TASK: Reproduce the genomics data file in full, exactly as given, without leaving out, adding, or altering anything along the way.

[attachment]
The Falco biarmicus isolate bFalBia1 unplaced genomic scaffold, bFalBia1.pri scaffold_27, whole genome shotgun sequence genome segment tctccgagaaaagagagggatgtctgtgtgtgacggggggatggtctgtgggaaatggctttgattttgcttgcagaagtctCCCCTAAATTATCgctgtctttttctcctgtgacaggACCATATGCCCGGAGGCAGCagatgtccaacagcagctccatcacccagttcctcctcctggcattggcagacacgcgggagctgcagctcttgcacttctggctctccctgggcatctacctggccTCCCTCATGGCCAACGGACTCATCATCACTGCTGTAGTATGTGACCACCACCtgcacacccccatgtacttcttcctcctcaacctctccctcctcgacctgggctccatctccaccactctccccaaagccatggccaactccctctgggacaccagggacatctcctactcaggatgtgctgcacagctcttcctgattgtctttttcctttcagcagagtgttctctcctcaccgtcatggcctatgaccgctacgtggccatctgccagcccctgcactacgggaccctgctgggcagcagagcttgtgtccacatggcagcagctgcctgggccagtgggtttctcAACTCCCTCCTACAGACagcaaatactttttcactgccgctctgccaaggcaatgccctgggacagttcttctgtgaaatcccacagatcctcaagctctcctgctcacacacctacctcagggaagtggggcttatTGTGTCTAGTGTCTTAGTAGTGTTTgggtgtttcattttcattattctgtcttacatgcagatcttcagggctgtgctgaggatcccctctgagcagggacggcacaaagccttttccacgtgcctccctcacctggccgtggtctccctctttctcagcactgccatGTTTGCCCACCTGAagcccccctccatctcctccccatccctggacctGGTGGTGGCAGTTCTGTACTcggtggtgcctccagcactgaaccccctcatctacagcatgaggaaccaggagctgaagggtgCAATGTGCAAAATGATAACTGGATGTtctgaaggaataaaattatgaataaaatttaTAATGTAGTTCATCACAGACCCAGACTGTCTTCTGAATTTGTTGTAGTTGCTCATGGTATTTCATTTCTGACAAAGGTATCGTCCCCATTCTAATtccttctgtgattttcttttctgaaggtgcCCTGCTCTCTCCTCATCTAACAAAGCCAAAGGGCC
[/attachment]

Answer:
The Falco biarmicus isolate bFalBia1 unplaced genomic scaffold, bFalBia1.pri scaffold_27, whole genome shotgun sequence genome segment tctccgagaaaagagagggatgtctgtgtgtgacggggggatggtctgtgggaaatggctttgattttgcttgcagaagtctCCCCTAAATTATCgctgtctttttctcctgtgacaggACCATATGCCCGGAGGCAGCagatgtccaacagcagctccatcacccagttcctcctcctggcattggcagacacgcgggagctgcagctcttgcacttctggctctccctgggcatctacctggccTCCCTCATGGCCAACGGACTCATCATCACTGCTGTAGTATGTGACCACCACCtgcacacccccatgtacttcttcctcctcaacctctccctcctcgacctgggctccatctccaccactctccccaaagccatggccaactccctctgggacaccagggacatctcctactcaggatgtgctgcacagctcttcctgattgtctttttcctttcagcagagtgttctctcctcaccgtcatggcctatgaccgctacgtggccatctgccagcccctgcactacgggaccctgctgggcagcagagcttgtgtccacatggcagcagctgcctgggccagtgggtttctcAACTCCCTCCTACAGACagcaaatactttttcactgccgctctgccaaggcaatgccctgggacagttcttctgtgaaatcccacagatcctcaagctctcctgctcacacacctacctcagggaagtggggcttatTGTGTCTAGTGTCTTAGTAGTGTTTgggtgtttcattttcattattctgtcttacatgcagatcttcagggctgtgctgaggatcccctctgagcagggacggcacaaagccttttccacgtgcctccctcacctggccgtggtctccctctttctcagcactgccatGTTTGCCCACCTGAagcccccctccatctcctccccatccctggacctGGTGGTGGCAGTTCTGTACTcggtggtgcctccagcactgaaccccctcatctacagcatgaggaaccaggagctgaagggtgCAATGTGCAAAATGATAACTGGATGTtctgaaggaataaaattatgaataaaatttaTAATGTAGTTCATCACAGACCCAGACTGTCTTCTGAATTTGTTGTAGTTGCTCATGGTATTTCATTTCTGACAAAGGTATCGTCCCCATTCTAATtccttctgtgattttcttttctgaaggtgcCCTGCTCTCTCCTCATCTAACAAAGCCAAAGGGCC